Outdoor seating and pavement licences

Attention all restaurant, bar and pub owners. Summer now seems to be in full swing, and customers often pick where to drink and dine, based purely on whether they can sit outdoors to enjoy the warmer weather.

Here are some top tips to keep on the right side of the law when offering outside drinking and dining:

Who owns the pavement (or the outside area)?
Unless you own the outside area, or it is demised to you under your lease, you may need:

  • A pavement licence (also known as a “tables and chairs licence” or a “highways licence”). This applies if the outside area is on the pavement used by pedestrians, which will usually be an adopted highway, maintained by the local authority.

Do you need planning permission for outdoor seating?

  • Some councils also require a planning application for change of use and it’s best to check with the local authority in question, as policies differ from council to council.

Does your Premises Licence allow outdoor seating?
Check your Premises Licence as it may have conditions restricting your use of outdoor areas to certain times, or, at all. 

You also need to check that your proposed outdoor space is included in the area shown on your licensing plan for the consumption of alcohol.

Alternatively, you need to ensure that your premises licence allows off-sales of alcohol. If you have neither off-sales, nor a licensed outside area, then you will need to make an application to vary your premises licence.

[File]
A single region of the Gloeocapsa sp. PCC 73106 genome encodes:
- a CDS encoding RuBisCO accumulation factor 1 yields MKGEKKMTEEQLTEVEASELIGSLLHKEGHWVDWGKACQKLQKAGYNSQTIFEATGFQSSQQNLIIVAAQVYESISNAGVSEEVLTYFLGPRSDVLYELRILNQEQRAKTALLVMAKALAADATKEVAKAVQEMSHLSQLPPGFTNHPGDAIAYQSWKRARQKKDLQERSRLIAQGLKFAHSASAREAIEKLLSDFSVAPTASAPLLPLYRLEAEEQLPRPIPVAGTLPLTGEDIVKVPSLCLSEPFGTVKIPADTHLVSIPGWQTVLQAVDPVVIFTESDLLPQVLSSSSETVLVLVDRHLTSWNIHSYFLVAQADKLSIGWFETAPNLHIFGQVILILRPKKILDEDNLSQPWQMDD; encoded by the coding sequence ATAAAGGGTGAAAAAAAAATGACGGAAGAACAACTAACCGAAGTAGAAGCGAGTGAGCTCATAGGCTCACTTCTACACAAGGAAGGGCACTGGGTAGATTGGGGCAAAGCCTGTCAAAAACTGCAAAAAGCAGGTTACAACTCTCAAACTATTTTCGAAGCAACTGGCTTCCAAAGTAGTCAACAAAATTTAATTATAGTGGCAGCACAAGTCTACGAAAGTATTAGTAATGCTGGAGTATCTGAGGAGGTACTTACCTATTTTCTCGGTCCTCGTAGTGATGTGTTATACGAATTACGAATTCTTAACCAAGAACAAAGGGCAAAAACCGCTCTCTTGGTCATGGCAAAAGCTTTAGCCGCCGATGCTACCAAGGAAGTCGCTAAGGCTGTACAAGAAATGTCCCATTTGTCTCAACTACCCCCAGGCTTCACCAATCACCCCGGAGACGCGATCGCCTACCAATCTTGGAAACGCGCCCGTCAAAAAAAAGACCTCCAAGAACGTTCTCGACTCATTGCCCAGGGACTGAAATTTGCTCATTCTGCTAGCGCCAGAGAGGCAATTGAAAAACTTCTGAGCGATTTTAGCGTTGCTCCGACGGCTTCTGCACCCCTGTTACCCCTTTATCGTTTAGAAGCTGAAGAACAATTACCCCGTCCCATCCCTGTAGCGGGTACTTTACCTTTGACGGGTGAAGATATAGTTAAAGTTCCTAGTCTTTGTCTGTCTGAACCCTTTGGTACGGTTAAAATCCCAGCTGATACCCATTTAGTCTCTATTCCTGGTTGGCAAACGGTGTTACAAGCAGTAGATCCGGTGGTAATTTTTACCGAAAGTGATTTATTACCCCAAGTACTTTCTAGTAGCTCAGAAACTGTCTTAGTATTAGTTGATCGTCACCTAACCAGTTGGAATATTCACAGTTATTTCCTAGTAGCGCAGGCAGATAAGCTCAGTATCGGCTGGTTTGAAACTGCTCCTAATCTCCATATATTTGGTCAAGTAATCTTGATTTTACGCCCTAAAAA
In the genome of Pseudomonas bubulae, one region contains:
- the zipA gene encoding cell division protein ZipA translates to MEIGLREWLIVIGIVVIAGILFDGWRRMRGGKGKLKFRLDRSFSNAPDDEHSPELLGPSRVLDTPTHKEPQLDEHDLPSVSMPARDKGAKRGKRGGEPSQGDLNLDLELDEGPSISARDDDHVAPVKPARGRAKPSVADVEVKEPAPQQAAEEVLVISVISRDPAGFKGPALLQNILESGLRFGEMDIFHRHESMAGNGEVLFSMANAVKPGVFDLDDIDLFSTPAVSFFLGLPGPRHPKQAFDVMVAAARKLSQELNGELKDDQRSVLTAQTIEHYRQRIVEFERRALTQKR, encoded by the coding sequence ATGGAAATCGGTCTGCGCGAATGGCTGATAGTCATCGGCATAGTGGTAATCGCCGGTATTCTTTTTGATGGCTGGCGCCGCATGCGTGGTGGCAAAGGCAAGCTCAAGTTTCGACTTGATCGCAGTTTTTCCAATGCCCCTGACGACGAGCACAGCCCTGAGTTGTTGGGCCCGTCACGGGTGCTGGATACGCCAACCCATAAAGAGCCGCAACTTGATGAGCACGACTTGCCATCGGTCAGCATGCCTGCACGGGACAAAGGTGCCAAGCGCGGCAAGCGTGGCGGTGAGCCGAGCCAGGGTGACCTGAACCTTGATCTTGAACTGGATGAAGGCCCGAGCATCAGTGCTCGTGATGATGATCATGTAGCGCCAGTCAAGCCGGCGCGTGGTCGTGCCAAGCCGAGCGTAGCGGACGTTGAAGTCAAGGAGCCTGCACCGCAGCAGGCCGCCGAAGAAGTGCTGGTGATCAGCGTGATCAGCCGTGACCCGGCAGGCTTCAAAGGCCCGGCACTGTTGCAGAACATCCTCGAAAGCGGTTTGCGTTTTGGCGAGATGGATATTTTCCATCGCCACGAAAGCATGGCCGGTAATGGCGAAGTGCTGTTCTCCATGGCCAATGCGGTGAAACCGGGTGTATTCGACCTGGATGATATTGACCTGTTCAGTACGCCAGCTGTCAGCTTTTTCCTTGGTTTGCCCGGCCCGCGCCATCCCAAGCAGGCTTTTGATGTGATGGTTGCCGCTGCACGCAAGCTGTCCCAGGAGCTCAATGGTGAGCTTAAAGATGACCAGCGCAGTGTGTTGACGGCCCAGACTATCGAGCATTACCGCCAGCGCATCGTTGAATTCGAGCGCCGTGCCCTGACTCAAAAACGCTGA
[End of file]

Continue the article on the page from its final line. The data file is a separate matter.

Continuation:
Do you need a licence for customers to go outside and smoke?
If the outside space caters for standing customers only (e.g. to smoke) you do not need a pavement licence, but you still need to be aware of any restrictions on your premises licence such as a limitation in the number of customers that can be outside your premises at the same time.  Outside dining, smoking or drinking can also make your premises vulnerable to complaints from residents about noise, obstruction and litter.

How do you get a Pavement Licence?
If a pavement licence is required, you will need to submit an application to the council’s highways department and possibly the planning department too.  Grant of a pavement licence is entirely discretionary.  You may be required to display a notice at the premises for a set period, including details of the application.  Apply in good time because some local authorities take up to 3 months to give a decision and will also take into account any objections that they may receive.  Any refusal should be accompanied by written reasons.

How long do Pavement Licences last?
Pavement licences usually last 12 months, but may be shorter.  They should be renewed in advance of the expiry date on the licence.

The above is a brief guide to the complex area of outdoor seating and pavement licences. It is intended as a general guide only and should not be relied upon as specific legal advice. For detailed legal advice on outdoor seating and pavement licences please contact us.



Alistair McArthur
Partner, Head of Employment
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This reflects the law and market position at the date of publication and is written as a general guide. It does not contain definitive legal advice, which should be sought in relation to a specific matter.

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